The bus was a distinctly sub-par little number compared to what we’ve become used to, but the ride was uneventful. Two hours later we were dropped at the entrance to the national park, where we walked up a nice little cultivated entrance to the visitors’ centre and ranger’s station. A very friendly and helpful ranger showed us the campsites which are really quite excellent- they’re arranged over a large area and each is like a mini-field, bordered to all sides with forest so you’d have to try hard to see someone else from your own site. Not that it really mattered, as the only other people around were a young English family camped on the opposite side of the grounds.

We selected a rather large site nearish the bathroom block and set to work pitching the tent. Everything was set up and in order by the time the rain started on cue (we’d earlier asked for clear skies until three and after five, and the first rain started pretty well on three), which left us only with a drizzly walk into town for a few supplies, which got us soaked but not unrecoverably so. The town here, Chanquin, is small and set on two sides of a river with a big concrete bridge. We passed many signs advertising foodie things for sale, but all seemed closed until we met up with our fellowcampers and they directed us to a place around the back of a local’s house. He didn’t quite have what we needed, but did point out another minimart, where we were let in with a bell-ringing and a small delay, and which was much more well stocked. We bought an onion, some cheese and crackers and some newspaper by the kilo.

We decided to start on a fire depite the persistent misty rain and were having little success. The rain stopped a bit later at five-thirty, which was good news for our fire, but it didn’t really get going until Zora and Rosa, the nine and twelve year old girls of the family across the way, brought over some of the dry wood they’d “collected” earlier from some apparantely disused sheds about the place. We gave them a chocolate biscuit for their efforts and they went away happy, at which point we made a start on dinner (ravioli again because it worked so well last time) and on a box of wine. Afterwards, we whiled a charming night away by the fire.


October 22

October 22, 2008

Our day trip to Achao on one of the lesser islands of Chiloe was left a little dismal today, as the unpredictable weather dealt us a fairly miserable few hours of rain.

The connection to Achao from Castro was easy enough – we wandered to the bus station in the icy, unfavourable atmosphere of the early part of the morning and were lucky enough to get there ten minutes before the nine o’clock departure. As the bus wound its way down the road past the green undulating fields of the Isla Mayora to the ferry-dock at Dalcahue, the rain picked up.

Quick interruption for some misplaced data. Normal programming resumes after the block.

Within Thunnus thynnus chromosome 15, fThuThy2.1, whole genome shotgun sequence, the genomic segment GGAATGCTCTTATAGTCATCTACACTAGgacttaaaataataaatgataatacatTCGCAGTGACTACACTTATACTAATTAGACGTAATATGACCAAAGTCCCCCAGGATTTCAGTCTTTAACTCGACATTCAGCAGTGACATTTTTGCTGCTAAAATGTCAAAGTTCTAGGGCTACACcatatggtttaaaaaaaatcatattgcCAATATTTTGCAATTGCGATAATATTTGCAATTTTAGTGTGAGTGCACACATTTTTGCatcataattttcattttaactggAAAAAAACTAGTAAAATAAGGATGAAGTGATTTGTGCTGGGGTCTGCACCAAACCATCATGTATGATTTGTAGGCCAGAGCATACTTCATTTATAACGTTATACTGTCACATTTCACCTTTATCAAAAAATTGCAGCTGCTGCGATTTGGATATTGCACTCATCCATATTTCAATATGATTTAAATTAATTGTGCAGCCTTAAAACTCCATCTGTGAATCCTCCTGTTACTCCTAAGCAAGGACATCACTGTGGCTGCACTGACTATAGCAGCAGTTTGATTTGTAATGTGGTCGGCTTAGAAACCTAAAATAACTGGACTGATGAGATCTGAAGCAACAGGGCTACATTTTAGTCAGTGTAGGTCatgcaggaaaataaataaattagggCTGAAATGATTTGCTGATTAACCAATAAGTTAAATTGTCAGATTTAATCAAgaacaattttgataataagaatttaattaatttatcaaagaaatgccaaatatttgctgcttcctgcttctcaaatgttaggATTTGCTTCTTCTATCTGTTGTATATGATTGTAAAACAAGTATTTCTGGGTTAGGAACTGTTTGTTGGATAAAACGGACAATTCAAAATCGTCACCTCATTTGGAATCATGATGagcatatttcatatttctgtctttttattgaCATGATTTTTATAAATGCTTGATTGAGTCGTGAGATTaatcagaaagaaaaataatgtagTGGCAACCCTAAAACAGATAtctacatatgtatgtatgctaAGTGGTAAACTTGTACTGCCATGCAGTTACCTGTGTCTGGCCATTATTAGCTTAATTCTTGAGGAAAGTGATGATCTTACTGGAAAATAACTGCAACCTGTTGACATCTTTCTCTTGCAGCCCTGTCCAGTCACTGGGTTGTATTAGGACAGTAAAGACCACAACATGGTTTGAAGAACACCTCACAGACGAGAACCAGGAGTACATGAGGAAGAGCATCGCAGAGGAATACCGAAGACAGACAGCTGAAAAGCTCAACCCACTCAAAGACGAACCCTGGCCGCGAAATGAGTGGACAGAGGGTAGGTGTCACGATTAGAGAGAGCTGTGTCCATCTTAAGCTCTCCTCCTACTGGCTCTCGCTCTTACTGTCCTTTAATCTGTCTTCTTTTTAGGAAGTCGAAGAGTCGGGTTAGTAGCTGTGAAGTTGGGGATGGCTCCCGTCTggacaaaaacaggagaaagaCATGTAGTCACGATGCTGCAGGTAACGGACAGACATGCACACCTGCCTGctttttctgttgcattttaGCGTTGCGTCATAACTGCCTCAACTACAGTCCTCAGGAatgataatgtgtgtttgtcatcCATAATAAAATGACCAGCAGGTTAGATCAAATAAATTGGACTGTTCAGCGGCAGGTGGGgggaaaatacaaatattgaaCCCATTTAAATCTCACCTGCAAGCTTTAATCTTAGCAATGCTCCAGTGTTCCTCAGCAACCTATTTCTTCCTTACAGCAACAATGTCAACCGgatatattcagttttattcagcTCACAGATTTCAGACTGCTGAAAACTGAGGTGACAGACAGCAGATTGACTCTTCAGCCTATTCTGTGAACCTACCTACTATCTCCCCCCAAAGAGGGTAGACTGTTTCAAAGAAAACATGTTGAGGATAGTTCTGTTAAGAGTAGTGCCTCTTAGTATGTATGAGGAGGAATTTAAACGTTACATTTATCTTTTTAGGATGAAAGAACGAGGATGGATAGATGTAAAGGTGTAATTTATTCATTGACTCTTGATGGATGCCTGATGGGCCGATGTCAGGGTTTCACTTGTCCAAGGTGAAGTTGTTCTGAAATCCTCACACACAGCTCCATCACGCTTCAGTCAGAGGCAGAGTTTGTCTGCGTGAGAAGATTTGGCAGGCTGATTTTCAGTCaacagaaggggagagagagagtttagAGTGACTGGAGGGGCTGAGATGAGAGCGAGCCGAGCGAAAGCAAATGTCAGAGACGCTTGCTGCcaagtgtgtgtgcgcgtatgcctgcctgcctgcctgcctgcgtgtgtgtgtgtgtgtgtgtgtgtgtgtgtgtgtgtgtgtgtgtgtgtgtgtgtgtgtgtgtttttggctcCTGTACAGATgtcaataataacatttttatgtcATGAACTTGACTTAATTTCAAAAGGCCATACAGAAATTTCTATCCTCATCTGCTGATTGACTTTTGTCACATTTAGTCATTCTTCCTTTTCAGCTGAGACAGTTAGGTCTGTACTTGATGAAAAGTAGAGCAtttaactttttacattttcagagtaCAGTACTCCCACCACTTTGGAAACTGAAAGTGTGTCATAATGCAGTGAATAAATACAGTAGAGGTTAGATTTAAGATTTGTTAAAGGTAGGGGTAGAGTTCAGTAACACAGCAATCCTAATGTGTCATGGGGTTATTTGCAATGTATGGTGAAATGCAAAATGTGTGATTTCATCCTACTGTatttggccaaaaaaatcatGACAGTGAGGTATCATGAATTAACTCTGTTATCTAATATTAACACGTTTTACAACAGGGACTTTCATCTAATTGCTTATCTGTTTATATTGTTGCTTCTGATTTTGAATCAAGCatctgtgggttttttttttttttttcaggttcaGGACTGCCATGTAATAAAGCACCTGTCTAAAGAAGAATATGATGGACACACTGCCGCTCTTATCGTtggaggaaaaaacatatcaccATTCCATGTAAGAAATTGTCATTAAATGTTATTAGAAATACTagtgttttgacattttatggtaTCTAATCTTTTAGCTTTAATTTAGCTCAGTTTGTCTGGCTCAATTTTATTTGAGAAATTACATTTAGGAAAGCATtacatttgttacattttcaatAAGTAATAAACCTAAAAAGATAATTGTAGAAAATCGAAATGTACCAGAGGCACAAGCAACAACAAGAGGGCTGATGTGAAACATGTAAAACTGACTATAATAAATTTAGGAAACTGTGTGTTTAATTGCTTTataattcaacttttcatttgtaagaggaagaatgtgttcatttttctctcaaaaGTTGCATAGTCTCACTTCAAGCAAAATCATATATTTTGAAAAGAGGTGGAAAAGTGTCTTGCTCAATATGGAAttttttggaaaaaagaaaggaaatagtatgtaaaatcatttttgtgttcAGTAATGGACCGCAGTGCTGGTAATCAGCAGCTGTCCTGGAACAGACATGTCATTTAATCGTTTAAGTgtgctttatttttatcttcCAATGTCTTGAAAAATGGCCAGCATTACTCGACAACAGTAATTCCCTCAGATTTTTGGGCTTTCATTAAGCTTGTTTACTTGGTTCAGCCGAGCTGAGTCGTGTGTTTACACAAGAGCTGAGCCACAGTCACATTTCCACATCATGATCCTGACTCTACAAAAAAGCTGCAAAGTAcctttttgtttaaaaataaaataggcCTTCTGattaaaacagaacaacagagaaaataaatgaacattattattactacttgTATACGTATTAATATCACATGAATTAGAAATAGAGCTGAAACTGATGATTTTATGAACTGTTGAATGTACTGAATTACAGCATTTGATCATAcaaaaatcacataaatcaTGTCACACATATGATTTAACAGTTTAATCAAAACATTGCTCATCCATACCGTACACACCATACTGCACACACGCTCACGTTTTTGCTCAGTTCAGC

There were a few locals waiting on board the ferry to ambush the bus on water, a good strategy to guarantee catching it stress-free. Shortly after the crossing, we were in Achao, which was plastered with large advertising posters for the local council elections. Masses of local government campaign advertising is a norm in Chile, but here it was particularly egregious. The poor calibre of portrait photography was astounding – more than one of the candidates looked like some freaky washed-out relative of Uncle Fester in an oversized raincoat, and one of the mayoral wannabes had had himself photographed with hair plastered down with pomade and a horrible slug-like toothbrush moustache. Couple that with slogans like “TRABAJANDO PARA TI” and “CHILEEENO DE CORAZON!!” and you have a real procession of mediocrity, expanded to life-size at the local printers.

The weather didn’t relent, and there was little shelter to be had in Achao. We didn’t have much idea of the alleged attractions of the place beyond its 18th century timber church. The restaurants and cafes were still closed at ten o’clock in the morning, and the cold rain was driving in off the waterfront. We looped around a few blocks and spotted the church spire in the distance, navigating thereby to the central plaza. The church itself was a thing of perfect-proportioned beauty – a flat-facaded creation in three levels, the bottom composed of a frieze of wooden archways widening towards the centre, the central trapezoidal, and faced in aging dark timber slats, and the top an elegant, minimalist windowed tower. It was a truly impressive building, and a testament to the skills of local carpenters and builders.